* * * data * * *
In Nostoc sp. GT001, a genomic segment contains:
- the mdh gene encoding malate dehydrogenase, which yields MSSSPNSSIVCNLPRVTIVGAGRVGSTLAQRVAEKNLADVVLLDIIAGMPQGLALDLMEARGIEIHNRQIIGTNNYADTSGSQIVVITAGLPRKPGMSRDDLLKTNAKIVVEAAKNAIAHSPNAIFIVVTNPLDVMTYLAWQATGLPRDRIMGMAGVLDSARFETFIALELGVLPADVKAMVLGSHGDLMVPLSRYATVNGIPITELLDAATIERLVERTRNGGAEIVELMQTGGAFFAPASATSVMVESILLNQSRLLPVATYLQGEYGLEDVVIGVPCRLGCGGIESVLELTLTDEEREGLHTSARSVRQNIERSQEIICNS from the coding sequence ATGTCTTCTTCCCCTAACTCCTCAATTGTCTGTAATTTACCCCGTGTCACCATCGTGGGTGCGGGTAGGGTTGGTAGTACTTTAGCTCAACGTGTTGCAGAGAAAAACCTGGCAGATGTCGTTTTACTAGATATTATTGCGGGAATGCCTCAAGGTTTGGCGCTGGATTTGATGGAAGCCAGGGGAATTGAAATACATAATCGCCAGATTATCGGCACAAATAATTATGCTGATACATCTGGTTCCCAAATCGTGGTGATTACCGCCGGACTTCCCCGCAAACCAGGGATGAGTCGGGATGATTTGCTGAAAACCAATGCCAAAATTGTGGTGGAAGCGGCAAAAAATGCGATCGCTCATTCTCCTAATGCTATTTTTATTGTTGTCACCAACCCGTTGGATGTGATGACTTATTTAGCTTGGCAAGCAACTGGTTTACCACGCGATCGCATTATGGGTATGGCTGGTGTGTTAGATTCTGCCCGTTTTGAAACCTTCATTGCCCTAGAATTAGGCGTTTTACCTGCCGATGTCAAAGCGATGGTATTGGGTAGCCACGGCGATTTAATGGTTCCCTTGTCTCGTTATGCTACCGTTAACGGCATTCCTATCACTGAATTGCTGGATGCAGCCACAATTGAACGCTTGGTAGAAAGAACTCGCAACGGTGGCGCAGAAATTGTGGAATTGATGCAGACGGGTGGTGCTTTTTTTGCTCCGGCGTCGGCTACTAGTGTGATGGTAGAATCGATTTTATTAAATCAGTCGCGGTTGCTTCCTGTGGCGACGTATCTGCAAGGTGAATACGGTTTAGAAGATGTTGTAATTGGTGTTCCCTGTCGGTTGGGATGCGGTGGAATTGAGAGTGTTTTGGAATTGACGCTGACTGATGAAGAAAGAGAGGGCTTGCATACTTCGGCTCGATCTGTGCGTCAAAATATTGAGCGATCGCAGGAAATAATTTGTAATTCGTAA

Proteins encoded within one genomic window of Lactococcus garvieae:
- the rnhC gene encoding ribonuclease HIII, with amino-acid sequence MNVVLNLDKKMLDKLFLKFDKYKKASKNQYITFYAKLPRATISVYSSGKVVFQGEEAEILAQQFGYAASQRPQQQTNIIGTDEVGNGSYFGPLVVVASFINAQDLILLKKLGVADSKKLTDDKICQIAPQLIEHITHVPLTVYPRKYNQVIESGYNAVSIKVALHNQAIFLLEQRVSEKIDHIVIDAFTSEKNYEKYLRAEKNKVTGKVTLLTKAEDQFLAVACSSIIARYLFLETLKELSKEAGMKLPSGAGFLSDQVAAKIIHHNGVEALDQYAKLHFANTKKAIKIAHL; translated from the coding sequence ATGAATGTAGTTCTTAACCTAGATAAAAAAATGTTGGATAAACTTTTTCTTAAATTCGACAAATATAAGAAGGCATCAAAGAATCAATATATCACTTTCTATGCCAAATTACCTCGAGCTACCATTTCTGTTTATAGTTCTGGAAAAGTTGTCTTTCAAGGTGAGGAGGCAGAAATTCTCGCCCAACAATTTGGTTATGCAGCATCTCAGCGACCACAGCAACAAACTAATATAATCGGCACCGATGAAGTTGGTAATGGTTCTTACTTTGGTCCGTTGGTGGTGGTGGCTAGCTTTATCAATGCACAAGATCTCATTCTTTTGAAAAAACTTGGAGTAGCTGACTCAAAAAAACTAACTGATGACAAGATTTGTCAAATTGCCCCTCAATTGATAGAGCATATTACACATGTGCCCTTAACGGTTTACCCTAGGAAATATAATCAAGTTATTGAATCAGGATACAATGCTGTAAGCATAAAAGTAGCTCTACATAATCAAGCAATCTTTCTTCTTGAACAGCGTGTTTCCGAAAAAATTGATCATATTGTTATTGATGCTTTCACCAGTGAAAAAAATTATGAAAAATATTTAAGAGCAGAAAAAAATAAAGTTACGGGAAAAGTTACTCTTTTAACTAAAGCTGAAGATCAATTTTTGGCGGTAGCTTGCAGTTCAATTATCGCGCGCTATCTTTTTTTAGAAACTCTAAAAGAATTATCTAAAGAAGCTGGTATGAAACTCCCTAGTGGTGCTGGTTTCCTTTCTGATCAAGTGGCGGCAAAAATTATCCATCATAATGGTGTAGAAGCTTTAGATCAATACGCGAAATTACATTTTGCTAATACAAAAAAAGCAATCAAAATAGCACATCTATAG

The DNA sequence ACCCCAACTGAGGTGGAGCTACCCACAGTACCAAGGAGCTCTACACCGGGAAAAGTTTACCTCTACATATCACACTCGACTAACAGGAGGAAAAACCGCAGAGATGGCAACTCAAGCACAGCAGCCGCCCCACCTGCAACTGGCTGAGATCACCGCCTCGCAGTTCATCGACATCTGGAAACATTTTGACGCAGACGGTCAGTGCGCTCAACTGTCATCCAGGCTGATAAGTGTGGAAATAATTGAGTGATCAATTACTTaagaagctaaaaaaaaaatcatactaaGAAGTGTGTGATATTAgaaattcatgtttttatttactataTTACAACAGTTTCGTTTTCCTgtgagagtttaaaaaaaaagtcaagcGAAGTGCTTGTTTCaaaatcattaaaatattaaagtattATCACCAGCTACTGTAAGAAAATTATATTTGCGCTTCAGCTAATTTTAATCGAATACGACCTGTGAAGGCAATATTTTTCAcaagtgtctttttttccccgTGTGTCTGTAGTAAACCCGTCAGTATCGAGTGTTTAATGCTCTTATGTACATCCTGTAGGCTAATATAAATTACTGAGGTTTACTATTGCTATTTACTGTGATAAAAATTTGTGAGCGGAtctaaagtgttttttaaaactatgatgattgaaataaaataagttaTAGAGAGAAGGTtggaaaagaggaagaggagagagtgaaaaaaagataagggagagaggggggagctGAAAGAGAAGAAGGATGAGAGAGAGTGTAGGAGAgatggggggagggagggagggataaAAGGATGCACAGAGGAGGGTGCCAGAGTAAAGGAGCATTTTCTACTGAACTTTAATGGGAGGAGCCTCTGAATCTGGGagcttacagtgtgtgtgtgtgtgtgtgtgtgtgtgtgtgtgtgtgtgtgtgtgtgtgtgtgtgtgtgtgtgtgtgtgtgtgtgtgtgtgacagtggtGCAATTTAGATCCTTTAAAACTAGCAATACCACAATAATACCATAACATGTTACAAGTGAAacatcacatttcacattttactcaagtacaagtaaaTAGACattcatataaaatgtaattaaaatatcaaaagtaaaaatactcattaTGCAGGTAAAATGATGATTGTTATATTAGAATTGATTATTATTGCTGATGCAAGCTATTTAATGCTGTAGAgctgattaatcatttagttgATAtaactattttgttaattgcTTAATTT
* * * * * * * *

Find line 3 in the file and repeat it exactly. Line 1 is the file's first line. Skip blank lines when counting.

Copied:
Proteins encoded within one genomic window of Lactococcus garvieae: